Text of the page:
The following appeared in a publication of ProPublica, an independent non-profit newsroom that produces investigative journalism in the public interest:
Stanford Faculty Still Taking Drug Firms’ Money
December 20, 2010 | Tracy Weber and Charles Ornstein, ProPublica
As medical schools wrestle with how to keep drug companies from corrupting their faculties, Stanford University is often lauded for its tough stance.
The school was one of the first to stop sales representatives from roaming its halls in 2006. It cut off the flow of free lunches and trinkets emblazoned with drug names. And last year, Stanford banned its physicians from giving paid promotional talks for pharmaceutical companies.
One thing it didn’t do was making sure its faculty followed that rule.
A ProPublica investigation found that more than a dozen of the school’s doctors were paid speakers in apparent violation of Stanford policy — two of them were paid six figures since last year.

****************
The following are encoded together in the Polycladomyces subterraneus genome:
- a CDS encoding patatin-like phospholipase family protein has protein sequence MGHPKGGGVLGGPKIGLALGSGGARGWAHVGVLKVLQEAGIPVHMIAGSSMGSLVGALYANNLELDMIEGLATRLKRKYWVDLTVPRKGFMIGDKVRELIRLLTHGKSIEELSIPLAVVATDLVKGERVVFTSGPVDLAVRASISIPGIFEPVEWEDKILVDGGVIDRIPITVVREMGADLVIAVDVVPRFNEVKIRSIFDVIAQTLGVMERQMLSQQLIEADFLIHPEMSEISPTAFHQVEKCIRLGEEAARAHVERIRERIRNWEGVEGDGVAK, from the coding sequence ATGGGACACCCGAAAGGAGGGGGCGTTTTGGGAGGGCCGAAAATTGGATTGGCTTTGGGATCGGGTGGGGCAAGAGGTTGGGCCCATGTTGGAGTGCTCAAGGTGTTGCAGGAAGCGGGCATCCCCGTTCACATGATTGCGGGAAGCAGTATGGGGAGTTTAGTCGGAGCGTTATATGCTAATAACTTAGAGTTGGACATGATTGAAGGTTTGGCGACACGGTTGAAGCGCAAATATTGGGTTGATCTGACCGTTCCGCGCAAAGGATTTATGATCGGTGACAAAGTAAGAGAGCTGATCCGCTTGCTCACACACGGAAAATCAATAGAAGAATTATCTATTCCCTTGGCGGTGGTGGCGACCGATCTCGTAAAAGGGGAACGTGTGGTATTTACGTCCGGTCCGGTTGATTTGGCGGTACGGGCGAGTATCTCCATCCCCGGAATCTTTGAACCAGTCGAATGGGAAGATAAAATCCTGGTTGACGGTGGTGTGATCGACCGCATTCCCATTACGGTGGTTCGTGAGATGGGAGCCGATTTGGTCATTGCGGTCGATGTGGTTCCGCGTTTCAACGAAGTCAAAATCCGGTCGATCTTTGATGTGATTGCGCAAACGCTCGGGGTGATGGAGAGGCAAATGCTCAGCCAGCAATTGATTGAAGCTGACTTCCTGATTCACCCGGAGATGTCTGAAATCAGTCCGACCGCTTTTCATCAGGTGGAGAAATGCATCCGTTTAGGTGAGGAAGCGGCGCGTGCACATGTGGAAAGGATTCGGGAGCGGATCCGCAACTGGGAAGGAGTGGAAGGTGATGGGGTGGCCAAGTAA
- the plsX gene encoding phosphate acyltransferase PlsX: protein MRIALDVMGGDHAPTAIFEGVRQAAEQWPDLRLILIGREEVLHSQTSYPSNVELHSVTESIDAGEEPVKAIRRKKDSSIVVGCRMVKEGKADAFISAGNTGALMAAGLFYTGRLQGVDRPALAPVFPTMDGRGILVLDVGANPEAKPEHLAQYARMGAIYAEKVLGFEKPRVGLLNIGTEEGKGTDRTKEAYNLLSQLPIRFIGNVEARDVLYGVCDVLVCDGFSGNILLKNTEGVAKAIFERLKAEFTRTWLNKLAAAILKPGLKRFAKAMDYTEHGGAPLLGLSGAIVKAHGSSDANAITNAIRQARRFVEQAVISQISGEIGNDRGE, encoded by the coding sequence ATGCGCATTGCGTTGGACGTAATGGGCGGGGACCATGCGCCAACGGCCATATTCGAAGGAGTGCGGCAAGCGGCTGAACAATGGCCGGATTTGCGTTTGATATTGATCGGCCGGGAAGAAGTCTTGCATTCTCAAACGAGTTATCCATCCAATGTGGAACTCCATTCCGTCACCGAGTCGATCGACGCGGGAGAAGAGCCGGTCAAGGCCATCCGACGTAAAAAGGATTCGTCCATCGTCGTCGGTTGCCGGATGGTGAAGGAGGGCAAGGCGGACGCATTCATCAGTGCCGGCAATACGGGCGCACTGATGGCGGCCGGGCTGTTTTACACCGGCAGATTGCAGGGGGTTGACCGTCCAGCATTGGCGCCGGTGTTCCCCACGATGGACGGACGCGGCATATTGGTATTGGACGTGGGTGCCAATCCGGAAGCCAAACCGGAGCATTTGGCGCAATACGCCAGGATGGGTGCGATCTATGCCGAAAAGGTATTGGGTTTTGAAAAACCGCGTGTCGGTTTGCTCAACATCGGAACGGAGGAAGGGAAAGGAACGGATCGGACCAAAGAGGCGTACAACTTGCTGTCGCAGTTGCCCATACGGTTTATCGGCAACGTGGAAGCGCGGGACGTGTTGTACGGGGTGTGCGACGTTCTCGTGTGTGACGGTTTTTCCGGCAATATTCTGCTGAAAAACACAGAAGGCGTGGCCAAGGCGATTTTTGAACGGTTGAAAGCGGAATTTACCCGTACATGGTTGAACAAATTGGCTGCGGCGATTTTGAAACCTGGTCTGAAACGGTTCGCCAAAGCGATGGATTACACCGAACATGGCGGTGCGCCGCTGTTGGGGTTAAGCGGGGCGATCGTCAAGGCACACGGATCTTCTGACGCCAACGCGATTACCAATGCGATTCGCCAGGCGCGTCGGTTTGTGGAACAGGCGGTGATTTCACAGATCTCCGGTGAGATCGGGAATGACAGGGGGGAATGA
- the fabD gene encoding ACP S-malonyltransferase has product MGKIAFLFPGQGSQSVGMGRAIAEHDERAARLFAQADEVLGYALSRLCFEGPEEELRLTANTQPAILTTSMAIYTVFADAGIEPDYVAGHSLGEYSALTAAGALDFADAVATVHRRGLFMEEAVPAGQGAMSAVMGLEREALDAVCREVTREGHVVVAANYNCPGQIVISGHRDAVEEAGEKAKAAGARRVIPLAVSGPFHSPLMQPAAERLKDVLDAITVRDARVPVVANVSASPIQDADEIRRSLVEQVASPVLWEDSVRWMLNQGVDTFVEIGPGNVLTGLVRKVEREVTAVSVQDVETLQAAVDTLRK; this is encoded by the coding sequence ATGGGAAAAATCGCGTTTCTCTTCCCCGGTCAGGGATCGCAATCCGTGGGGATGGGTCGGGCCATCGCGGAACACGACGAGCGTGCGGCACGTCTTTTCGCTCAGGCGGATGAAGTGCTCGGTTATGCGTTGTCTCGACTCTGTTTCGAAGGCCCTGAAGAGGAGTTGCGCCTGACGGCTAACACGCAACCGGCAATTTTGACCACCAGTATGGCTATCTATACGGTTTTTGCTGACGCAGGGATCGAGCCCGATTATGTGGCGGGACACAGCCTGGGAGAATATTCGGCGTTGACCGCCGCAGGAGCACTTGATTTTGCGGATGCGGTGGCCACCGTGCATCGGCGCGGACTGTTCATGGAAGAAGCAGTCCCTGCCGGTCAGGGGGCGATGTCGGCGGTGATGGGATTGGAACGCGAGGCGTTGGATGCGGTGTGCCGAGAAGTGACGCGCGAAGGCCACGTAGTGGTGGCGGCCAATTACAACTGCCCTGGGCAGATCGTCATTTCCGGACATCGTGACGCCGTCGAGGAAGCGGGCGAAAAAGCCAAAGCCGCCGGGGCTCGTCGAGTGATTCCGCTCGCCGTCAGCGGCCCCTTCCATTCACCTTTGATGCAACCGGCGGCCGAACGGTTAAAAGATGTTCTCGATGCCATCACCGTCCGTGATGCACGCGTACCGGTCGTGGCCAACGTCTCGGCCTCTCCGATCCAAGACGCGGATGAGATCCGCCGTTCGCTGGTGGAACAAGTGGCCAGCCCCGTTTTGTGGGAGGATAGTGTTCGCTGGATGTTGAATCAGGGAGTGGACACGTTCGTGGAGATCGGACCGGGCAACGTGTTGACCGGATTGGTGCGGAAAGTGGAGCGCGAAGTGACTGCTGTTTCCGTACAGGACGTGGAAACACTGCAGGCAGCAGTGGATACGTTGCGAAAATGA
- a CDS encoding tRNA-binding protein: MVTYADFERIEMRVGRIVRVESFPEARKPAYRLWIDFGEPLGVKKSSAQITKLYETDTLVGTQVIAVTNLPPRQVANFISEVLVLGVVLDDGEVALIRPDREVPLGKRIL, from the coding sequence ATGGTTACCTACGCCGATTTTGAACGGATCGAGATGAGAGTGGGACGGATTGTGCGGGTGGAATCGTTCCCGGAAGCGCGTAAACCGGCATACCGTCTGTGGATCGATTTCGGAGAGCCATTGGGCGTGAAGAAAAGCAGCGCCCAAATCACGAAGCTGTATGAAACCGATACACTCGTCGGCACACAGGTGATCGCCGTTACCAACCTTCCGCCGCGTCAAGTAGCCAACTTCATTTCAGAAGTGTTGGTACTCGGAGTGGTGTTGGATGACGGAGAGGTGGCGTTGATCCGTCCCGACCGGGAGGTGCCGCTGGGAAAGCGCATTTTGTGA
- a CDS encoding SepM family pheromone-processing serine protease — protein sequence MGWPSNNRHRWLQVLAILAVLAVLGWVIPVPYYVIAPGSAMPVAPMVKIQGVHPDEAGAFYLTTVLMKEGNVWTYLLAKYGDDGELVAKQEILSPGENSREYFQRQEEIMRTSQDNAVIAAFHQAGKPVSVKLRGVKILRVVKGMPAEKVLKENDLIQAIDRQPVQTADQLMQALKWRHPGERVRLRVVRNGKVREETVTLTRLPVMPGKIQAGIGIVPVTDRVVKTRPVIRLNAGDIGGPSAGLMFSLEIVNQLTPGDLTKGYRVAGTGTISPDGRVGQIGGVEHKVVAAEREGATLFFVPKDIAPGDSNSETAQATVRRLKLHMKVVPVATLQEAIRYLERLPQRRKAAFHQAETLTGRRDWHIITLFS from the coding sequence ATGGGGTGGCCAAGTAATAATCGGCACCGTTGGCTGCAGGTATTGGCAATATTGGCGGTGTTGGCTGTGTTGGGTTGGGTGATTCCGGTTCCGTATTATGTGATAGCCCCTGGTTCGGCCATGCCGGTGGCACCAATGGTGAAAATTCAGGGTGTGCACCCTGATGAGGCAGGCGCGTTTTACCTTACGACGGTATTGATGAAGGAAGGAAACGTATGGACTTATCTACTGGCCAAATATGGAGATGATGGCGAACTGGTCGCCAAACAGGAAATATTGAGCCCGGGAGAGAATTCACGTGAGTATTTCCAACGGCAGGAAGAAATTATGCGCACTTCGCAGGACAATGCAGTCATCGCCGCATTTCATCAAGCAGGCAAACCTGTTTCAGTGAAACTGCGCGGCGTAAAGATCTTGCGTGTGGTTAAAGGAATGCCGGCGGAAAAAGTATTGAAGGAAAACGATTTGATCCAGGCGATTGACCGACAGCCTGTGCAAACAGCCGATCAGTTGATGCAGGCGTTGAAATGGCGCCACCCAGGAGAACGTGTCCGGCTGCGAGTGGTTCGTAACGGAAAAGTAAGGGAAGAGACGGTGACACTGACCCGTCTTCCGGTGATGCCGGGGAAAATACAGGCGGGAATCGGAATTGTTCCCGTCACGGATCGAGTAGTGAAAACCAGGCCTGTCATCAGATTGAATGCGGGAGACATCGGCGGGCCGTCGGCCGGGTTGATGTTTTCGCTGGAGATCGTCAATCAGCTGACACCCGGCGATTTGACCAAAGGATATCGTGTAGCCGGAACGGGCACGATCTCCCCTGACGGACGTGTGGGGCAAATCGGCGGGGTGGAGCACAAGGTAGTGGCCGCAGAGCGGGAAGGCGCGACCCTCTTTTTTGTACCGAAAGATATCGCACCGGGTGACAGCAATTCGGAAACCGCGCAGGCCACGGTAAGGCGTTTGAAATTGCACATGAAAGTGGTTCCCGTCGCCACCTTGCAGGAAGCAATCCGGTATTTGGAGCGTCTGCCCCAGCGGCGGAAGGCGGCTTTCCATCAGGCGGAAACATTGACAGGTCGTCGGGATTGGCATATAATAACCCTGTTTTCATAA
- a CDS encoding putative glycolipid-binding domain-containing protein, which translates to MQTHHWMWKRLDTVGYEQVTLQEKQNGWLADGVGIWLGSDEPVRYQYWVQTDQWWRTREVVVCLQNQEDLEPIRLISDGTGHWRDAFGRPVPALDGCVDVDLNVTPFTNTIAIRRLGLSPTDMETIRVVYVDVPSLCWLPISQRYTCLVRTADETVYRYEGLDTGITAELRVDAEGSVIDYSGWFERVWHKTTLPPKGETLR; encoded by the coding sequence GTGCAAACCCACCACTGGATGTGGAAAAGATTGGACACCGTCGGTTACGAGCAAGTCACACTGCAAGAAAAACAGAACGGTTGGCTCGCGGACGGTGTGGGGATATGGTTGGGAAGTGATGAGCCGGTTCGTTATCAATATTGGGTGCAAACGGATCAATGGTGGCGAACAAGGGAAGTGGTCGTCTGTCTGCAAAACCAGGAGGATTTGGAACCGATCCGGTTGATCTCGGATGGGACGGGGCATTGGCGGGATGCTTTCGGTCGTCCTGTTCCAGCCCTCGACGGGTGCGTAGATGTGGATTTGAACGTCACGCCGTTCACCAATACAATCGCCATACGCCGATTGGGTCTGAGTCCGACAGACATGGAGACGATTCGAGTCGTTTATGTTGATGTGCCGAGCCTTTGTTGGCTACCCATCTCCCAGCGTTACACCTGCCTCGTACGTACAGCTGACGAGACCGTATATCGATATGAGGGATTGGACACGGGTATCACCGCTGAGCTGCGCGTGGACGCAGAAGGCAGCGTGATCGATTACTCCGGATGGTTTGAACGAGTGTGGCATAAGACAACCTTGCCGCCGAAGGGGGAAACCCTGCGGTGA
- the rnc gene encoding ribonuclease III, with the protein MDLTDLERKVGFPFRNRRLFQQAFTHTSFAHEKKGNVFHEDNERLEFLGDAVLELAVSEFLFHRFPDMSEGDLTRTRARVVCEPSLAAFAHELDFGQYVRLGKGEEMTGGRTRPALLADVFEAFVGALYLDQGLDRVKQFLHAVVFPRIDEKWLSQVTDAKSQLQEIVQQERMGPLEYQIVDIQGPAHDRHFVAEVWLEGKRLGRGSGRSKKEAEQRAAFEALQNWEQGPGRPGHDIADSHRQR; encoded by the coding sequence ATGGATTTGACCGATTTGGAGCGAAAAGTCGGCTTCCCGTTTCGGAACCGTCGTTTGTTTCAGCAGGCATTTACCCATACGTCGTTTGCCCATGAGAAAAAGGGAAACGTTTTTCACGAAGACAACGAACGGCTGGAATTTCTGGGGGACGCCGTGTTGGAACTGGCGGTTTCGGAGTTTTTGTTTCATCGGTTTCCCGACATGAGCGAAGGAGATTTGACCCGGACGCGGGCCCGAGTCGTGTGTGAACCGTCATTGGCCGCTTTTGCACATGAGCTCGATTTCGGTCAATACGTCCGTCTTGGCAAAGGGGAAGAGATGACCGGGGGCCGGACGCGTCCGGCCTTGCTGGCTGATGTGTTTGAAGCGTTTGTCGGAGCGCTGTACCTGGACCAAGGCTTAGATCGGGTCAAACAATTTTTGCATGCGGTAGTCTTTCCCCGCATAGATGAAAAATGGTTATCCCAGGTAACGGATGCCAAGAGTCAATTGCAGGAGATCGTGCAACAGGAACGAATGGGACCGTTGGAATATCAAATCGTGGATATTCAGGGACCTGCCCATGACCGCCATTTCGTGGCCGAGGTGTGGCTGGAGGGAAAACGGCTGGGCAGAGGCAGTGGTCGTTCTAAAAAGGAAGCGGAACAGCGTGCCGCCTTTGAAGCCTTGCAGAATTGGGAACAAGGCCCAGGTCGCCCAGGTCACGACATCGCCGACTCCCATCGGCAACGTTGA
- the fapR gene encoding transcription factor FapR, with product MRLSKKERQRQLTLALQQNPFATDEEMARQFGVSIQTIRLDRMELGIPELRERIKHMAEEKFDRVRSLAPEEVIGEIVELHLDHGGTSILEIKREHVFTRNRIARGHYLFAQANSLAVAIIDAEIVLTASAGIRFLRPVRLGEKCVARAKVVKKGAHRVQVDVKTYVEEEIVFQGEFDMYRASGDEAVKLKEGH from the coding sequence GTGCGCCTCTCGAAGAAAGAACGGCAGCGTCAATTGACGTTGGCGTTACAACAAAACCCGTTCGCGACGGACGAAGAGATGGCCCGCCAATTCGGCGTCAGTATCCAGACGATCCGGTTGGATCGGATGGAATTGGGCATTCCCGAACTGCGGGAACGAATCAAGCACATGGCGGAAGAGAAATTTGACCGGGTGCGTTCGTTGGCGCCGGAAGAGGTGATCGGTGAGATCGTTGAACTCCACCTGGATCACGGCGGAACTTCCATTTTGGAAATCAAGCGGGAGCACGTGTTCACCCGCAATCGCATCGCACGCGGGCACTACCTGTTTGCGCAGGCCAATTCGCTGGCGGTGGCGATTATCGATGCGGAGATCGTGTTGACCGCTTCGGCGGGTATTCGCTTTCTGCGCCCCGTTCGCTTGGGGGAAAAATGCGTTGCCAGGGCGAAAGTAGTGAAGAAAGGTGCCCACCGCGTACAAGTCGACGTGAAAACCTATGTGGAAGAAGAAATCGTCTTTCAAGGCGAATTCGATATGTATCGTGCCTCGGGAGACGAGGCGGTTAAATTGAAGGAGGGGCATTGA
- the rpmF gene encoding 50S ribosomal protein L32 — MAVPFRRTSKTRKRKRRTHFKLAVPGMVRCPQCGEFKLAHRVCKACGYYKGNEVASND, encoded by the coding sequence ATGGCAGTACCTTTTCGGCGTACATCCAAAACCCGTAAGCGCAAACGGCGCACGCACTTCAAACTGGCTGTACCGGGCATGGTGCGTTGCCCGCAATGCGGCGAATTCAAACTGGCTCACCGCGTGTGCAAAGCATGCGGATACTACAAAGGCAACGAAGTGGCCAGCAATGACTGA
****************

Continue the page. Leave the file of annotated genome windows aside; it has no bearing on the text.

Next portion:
Dr. Philip Pizzo, the dean of Stanford’s medical school, sent e-mail to medical school staff last week calling the conduct “unacceptable.” Some doctors’ excuses, he wrote, were “difficult if not impossible to reconcile with our policy.”
My goal is not to discount the potential life-saving role of pharmaceuticals, but simply to show the often hidden role that money; in this case pharmaceutical money, plays in our epistemology, the boundaries of our perceptual world. As the saying goes, “When all you possess is a hammer, every piece of hardware tends to look like a nail.” When our education, grant money, and educational forums derive a significant income from the pharmaceutical industry, the biomedical world takes on a mechanistic shape that can be modified by drugs. As Thomas Kuhn points out in The Structure of Scientific Revolutions, anomalous results in experiments are attributed to errors on the part of the experimenter, since they fall outside the epistemology, the consensual way of knowing, rather than a sign of the limits of the paradigm. This occurred in classical physics until the anomalous results reached a crisis, shifting the paradigm with the emergence of relativity and quantum mechanics. This is slowly happening in medicine, with the inadequacy of our therapeutics in dealing with chronic disease, the emergence of multi-antibiotic resistant organisms, and the rise in deaths caused by prescription medication. In case the latter surprises us, the press is filled with articles such as the recent one in the Los Angeles Times: